Headaches are a very common health problem, and the term always refers to some form of pain emanating from the head. Of course, the cause, specific symptoms and degree of the headache can vary drastically from person to person. Most people, about 70 percent, have at least one headache a year.
There are many different types of headaches, and each can vary in frequency and severity. If a headache is painful and feels like a tightening sensation in the head, but is not debilitating, it's most likely a tension headache. These result from bad posture, stress or other circumstances and are common in women older than 20.
If a headache is intense, throbbing and debilitating, it could be a migraine headache. These can last from a few hours to a few days, and they're often accompanied by sensitivity to light and noise. Many migraine headaches are preceded by an "aura," which refers to telltale visual symptoms that occur right before the migraine attack. Some people get several migraines a month, others experience them only a few times a year or less.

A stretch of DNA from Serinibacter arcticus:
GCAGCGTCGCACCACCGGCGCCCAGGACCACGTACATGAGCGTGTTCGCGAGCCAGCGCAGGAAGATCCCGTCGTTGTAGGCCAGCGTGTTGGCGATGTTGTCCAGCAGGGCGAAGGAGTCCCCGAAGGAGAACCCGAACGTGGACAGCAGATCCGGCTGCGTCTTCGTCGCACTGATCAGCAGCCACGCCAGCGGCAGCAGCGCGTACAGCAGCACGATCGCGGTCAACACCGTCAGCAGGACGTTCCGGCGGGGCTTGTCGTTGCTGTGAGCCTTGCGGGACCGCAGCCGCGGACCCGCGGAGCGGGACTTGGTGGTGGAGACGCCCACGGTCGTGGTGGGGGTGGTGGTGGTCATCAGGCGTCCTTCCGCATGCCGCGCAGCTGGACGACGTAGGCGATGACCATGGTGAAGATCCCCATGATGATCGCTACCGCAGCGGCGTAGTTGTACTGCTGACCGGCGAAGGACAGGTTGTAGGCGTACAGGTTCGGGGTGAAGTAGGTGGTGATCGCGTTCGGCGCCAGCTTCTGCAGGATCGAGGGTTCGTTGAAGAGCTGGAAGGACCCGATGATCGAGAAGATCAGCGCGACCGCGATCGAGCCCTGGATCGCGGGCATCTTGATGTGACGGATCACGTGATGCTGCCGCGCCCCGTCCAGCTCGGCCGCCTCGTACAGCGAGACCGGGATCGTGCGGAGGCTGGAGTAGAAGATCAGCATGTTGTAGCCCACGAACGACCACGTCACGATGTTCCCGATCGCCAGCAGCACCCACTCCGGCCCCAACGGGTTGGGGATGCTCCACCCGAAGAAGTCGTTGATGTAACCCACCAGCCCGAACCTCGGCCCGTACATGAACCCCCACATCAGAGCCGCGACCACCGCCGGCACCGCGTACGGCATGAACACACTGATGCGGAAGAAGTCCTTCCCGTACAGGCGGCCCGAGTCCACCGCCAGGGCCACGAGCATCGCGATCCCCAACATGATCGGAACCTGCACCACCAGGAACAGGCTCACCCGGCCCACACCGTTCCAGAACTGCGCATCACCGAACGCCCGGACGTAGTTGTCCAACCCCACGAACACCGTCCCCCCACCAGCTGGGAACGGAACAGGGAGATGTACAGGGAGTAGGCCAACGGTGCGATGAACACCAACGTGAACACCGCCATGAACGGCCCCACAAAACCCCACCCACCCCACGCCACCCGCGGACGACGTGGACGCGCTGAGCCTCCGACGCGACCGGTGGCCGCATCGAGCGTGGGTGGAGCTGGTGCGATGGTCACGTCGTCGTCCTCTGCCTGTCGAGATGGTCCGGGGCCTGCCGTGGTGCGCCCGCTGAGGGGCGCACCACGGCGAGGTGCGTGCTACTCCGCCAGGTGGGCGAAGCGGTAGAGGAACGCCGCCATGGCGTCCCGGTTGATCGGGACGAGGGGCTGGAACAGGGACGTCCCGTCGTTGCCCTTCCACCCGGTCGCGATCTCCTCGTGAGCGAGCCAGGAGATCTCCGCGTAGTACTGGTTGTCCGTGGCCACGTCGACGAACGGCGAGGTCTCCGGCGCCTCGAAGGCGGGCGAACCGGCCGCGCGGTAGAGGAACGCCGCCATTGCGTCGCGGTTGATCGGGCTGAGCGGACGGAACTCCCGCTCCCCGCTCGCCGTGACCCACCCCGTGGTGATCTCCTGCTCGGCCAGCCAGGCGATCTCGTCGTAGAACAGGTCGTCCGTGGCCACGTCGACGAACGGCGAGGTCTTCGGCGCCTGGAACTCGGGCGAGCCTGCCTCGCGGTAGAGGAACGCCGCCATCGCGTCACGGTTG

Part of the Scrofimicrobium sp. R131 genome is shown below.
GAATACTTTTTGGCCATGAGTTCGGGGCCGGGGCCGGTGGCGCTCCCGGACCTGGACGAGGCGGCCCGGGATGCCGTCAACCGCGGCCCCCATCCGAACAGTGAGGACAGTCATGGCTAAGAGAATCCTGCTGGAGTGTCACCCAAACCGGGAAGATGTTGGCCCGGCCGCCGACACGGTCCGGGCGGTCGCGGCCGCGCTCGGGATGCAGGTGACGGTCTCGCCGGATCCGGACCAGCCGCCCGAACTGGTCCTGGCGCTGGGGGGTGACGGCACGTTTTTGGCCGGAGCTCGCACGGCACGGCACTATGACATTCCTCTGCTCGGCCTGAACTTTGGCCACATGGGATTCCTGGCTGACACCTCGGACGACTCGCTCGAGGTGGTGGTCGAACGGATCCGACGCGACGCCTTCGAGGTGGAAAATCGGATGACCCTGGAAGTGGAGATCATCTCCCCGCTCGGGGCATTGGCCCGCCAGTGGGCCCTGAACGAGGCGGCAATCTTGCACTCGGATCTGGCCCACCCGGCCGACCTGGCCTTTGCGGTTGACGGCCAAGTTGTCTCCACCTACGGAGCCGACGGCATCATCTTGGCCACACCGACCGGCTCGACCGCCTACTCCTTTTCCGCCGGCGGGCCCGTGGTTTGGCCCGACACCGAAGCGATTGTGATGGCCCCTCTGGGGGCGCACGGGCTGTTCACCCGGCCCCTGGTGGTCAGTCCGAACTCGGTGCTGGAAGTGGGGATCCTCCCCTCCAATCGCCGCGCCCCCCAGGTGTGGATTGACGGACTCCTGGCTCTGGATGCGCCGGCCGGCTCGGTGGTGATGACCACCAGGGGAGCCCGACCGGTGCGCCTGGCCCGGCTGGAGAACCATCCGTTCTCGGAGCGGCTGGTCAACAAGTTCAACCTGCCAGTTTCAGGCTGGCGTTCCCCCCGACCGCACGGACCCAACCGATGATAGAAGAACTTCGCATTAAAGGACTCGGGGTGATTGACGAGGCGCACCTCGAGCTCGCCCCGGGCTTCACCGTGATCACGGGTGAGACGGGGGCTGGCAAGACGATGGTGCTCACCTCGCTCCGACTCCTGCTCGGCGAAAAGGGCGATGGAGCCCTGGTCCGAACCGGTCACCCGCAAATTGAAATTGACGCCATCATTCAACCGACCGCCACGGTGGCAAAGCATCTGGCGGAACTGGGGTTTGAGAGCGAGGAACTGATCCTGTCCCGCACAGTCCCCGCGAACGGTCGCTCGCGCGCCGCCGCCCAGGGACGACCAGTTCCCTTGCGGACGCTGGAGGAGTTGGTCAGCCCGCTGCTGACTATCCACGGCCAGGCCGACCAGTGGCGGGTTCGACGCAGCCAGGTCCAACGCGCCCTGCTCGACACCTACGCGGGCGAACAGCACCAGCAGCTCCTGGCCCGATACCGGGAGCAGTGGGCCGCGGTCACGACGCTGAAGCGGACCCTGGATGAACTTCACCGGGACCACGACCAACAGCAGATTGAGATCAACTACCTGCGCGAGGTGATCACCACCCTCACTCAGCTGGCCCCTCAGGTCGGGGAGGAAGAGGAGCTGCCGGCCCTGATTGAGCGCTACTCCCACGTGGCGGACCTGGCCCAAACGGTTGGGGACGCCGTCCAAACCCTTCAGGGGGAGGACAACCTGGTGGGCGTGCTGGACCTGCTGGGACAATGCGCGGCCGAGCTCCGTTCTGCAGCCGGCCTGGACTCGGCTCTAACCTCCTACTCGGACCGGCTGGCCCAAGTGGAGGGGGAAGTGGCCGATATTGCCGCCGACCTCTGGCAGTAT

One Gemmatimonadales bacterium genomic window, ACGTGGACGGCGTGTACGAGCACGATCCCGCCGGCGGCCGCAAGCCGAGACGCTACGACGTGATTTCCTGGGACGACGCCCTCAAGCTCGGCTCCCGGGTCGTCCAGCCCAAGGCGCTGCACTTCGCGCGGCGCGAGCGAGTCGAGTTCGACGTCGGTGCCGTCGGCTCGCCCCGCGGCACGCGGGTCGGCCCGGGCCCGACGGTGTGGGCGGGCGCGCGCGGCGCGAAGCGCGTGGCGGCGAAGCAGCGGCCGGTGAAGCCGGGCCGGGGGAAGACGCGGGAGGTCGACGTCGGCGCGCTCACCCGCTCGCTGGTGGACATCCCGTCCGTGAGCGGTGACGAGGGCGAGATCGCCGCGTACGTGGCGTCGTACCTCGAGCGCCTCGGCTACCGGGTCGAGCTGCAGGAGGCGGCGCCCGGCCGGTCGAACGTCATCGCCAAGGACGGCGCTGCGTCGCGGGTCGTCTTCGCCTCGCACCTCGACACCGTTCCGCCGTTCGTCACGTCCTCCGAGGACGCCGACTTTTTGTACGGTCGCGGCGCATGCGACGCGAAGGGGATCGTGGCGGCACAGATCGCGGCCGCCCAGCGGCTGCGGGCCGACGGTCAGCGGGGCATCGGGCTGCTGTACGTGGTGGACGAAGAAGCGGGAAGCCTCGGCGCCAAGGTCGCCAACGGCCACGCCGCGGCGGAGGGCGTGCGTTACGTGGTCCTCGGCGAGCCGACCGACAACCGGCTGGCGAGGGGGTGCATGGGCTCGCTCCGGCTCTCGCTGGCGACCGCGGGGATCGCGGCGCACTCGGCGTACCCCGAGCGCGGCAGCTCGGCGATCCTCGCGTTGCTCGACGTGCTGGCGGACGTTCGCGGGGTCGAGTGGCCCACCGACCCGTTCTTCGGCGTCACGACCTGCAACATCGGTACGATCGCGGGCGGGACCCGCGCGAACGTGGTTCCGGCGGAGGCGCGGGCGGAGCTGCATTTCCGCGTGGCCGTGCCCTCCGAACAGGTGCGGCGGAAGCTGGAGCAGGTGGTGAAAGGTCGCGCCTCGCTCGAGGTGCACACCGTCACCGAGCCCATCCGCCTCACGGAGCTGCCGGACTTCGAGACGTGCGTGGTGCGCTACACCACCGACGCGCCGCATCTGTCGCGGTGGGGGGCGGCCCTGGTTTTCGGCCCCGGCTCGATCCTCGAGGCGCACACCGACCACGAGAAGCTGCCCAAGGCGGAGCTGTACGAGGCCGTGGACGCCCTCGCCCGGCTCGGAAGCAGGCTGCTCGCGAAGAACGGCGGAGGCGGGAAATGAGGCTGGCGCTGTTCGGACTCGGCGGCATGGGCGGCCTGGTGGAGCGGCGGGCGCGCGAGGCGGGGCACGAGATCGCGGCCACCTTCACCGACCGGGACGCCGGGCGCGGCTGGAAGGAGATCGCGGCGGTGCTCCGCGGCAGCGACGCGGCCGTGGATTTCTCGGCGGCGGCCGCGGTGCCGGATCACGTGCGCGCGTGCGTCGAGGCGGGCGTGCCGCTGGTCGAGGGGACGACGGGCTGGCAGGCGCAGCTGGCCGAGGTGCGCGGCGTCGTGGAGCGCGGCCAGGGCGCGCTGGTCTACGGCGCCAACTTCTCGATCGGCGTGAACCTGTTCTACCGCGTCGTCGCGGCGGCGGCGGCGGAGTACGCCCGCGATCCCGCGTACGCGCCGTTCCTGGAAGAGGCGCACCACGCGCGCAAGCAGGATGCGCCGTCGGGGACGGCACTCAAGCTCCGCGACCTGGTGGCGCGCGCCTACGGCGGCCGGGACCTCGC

Cluster headaches, another type of headache, are more common in men, and they typically affect just one side of the head. They last about 30 to 45 minutes, but they sometimes occur several times a day. Cluster headaches are usually related to increased blood flow in a specific part of the head.
Treatments are available for all types of headaches, but the approach will vary based on how severe the headache is. For example, tension headaches often can be handled at home with over-the-counter pain medications and relaxation techniques. For cluster headaches, you may need to see a doctor about prescription medications. Oxygen therapy is another possibility for treating cluster headaches. A variety of approaches are used to treat migraines, including medications that address the acute symptoms of the migraine and medications that can prevent a migraine from occurring. For migraine headaches, it’s best to work closely with a doctor to find a solution that works best for you.
SOURCES: American College of Physicians; National Headache Foundation
Losing weight may help obese patients battle migraine headaches.
Non-narcotic drug far more effective in new study
For starters, know your triggers
Addictive painkillers should be treatment of last resort, headache expert says
Noninvasive experiment aims to reduce risk of brain damage, bleeding and infection
Many cold, cough and headache remedies contain carbs, and as much alcohol as glass of beer or wine, pharmacist says